Nigella Lawson is my favorite TV chef. Not just because she is pretty and has a cool accent, but because she’s hysterically funny and loves eating and sharing food.
When I think of Nigella, I immediately think of cake, because it’s obvious she loves cake if you’ve read any of her cookbooks. But after cake, I think pasta. This is a woman who doesn’t worry about carbs or maintaining a gluten-free diet. She eats pasta with gusto.
So I found a unique pasta on her website, http://www.nigella.com/ to celebrate pasta and Ms. Nigella Lawson. It was a pasta I’ve never come across before.
This pasta recipe, called Pesto Trapanese, originates from the Italian city of Trapani, on Sicily’s westernmost tip. Geographically, Trapani is closer to the country of Tunisia so its local food has been defined by both Italian and Tunisian ingredients.
As a result, this pesto bears no resemblance to the popular basil pesto with which we’re familiar from northern Italy. Instead, it is a savory-sweet combination of tomatoes, raisins, and almonds with the addition of anchovies and capers. Intrigued? I was!
Sicilian Pasta with Tomatoes, Garlic and Almonds
1 pound pasta of your choice, I chose pappardelle
9 ounces cherry tomatoes*
6 anchovy fillets
1 ounce golden sultanas
2 cloves garlic, peeled
2 tablespoons capers, well drained
2 ounces blanched almonds
2 ounces olive oil
Cayenne pepper flakes to taste
Chiffonade of basil leaves, optional
Pappardelle are a beautiful pasta.
Cook your pasta according to package directions in salted water.
Meanwhile, place the tomatoes, anchovies, sultanas, garlic, capers and almonds in the jar of your food processor. Add the 2 ounces of oil and process until smooth.
Ms. Lawson also recommends using about 2 tablespoons of the pasta cooking water in the pesto sauce.
Without pasta water, mine looked like this, so I didn’t add any water.
Drain the pasta, then put in a large serving bowl. Immediately add the tomato mixture and stir to combine. Taste for seasoning. I definitely added cayenne pepper flakes. Serve with some grated Parmesan and a few basil leaves, if desired.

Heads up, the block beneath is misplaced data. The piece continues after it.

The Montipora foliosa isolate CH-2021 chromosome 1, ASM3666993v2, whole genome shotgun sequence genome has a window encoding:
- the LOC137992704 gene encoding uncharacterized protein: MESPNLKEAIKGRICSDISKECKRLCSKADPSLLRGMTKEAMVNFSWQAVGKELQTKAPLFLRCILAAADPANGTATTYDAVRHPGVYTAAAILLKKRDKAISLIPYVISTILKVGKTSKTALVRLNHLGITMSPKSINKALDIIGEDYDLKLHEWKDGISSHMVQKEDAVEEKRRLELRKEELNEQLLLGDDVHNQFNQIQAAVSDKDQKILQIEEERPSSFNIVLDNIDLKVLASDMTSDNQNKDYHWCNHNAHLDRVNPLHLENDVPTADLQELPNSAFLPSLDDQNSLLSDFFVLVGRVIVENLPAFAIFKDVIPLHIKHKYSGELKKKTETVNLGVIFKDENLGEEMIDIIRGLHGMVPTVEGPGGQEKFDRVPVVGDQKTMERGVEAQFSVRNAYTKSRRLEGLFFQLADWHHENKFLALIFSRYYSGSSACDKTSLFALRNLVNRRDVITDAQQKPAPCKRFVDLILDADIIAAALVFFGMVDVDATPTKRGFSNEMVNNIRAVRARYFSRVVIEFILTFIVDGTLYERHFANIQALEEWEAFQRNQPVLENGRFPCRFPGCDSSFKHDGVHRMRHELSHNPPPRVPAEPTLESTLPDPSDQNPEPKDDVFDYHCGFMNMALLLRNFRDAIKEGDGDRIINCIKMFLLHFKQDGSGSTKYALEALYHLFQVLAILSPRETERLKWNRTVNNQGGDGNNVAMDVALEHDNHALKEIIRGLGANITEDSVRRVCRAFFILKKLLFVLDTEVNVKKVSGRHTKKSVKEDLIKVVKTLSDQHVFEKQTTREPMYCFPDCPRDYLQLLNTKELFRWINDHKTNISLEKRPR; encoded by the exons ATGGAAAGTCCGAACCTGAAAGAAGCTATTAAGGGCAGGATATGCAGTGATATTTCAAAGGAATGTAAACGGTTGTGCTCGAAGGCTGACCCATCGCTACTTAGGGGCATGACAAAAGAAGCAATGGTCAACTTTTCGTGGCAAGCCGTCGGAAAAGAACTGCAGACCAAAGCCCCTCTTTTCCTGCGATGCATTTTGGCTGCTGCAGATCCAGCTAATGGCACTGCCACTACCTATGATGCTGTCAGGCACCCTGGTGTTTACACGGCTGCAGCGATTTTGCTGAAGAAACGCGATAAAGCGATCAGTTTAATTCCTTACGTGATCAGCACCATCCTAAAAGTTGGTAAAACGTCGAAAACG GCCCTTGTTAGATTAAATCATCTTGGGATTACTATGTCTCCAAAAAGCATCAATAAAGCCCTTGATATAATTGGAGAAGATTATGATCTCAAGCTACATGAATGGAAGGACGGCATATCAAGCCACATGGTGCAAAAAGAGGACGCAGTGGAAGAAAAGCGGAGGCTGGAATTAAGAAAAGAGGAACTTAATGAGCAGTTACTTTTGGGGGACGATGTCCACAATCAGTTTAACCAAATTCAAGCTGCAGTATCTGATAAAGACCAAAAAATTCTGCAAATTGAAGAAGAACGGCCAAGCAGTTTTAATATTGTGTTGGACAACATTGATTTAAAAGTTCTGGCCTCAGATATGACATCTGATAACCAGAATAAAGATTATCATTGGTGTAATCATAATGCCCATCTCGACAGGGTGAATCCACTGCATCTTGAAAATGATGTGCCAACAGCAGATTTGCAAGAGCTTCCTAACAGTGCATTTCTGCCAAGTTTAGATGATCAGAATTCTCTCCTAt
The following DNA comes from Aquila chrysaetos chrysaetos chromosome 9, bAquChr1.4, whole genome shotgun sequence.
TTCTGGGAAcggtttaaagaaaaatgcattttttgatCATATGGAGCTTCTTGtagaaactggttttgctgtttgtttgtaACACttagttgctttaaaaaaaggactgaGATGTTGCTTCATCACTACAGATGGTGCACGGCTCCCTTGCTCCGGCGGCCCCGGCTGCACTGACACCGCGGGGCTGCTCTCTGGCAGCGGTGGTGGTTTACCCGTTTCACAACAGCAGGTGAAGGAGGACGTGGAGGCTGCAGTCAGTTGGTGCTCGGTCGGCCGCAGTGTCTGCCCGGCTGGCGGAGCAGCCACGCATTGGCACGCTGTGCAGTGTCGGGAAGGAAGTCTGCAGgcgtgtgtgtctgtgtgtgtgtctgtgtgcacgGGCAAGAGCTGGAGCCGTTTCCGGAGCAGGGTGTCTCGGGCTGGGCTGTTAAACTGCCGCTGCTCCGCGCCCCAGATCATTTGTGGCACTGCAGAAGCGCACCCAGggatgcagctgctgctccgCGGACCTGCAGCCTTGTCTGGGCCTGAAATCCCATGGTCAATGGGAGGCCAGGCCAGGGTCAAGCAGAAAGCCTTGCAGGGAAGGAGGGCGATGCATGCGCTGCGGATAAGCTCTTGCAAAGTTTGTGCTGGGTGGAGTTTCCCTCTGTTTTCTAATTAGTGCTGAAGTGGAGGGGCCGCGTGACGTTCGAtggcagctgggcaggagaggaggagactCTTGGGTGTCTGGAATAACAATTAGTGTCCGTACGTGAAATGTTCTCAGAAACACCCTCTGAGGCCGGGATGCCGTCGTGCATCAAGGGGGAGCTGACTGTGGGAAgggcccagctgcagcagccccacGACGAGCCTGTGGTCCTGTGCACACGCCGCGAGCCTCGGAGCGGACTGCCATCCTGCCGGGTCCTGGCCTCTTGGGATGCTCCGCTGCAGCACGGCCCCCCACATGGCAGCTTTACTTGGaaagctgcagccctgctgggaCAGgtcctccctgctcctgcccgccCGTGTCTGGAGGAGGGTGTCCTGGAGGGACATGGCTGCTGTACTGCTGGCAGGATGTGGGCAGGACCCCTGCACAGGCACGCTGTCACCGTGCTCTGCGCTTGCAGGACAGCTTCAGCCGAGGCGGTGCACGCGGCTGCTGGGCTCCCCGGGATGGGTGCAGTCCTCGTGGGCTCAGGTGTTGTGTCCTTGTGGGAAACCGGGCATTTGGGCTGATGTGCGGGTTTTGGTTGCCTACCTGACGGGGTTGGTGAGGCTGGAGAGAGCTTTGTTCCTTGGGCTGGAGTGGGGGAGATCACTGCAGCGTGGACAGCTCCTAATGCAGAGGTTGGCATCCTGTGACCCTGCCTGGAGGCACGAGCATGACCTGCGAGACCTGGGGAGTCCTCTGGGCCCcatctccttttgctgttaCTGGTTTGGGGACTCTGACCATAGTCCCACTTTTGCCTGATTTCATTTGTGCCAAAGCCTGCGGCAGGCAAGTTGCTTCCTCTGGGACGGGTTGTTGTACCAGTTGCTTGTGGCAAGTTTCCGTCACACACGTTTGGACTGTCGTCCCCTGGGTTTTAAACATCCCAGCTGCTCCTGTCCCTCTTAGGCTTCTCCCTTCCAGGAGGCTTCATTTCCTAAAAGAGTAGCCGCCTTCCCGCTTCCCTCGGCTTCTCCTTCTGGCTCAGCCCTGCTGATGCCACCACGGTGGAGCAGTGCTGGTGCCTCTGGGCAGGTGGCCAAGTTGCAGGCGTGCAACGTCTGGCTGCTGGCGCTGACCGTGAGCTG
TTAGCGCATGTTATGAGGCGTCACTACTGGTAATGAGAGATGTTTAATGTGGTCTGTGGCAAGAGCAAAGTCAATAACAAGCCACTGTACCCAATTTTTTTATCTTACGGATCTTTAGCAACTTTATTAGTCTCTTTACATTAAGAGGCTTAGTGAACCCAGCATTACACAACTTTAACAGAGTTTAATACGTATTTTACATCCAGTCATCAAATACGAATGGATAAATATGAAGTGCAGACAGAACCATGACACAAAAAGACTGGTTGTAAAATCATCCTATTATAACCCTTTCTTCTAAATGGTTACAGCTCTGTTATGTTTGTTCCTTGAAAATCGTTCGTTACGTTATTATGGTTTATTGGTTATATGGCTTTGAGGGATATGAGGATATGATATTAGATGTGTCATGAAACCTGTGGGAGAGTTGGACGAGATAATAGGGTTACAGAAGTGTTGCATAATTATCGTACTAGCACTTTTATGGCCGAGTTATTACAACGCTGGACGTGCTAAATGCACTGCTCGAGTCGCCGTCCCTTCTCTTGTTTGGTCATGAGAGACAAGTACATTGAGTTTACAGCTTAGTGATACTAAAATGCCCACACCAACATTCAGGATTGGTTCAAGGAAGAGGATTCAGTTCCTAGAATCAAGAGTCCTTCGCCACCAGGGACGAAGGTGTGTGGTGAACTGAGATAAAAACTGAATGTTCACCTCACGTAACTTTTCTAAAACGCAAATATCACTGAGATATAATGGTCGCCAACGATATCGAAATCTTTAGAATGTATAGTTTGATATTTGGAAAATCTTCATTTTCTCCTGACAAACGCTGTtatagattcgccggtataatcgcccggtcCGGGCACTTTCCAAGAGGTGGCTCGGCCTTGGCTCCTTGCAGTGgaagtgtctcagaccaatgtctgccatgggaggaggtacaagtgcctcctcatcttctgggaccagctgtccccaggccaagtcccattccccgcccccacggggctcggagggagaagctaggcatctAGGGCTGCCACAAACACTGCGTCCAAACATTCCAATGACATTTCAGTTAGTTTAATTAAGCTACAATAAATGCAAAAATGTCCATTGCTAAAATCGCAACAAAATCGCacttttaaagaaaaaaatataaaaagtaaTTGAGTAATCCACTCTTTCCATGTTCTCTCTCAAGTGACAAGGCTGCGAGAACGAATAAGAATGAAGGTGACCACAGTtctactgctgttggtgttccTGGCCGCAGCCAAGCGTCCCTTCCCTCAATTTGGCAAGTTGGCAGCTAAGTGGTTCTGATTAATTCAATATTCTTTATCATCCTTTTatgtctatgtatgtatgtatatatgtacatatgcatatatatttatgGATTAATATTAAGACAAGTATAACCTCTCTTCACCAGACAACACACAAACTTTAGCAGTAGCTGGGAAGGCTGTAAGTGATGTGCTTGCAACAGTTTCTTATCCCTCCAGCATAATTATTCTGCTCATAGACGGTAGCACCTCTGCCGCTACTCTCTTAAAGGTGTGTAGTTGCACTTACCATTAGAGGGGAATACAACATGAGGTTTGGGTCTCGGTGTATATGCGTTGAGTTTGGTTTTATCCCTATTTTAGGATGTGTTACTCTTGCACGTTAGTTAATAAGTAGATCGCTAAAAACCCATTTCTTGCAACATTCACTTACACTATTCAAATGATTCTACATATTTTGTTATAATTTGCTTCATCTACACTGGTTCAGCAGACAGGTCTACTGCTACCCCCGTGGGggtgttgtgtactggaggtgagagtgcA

* I thought the tomato skins would be problematic, but they weren’t !
verdict: At first bite, I wasn’t really sure what I thought. Then, it was immediately addicting. Within a split second. You first taste the anchovies, capers, and garlic, then you feel the texture from the almonds, and then there’s the occasional sweetness from the raisins. What an unbelievable pasta sauce. I can see why Nigella eats it cold…
“I have come across more than one version of “pesto Trapanese”, the Sicilian pasta sauce from Trapani that differs from the more popularly known Genoese variety in a number of ways. Chief of these is that almonds, not pine nuts, are ground into the mix – a divergence whose origins (in common with a lot of Sicilian food) owe much to Arabic cooking.
I like to use fusilli lunghi, which are like long golden ringlets (or, less poetically, telephone cords) but, if you can’t find them, simply substitute regulation-size fusilli (or indeed any pasta of your choice).
Since the sauce is unheated, it would be wise to warm the serving bowl first but, having said that, I absolutely adore eating this Sicilian pasta cold, should any be left over. It is so easy to make and, being both simple and spectacular, is first on my list for a pasta dish to serve when you have people round.”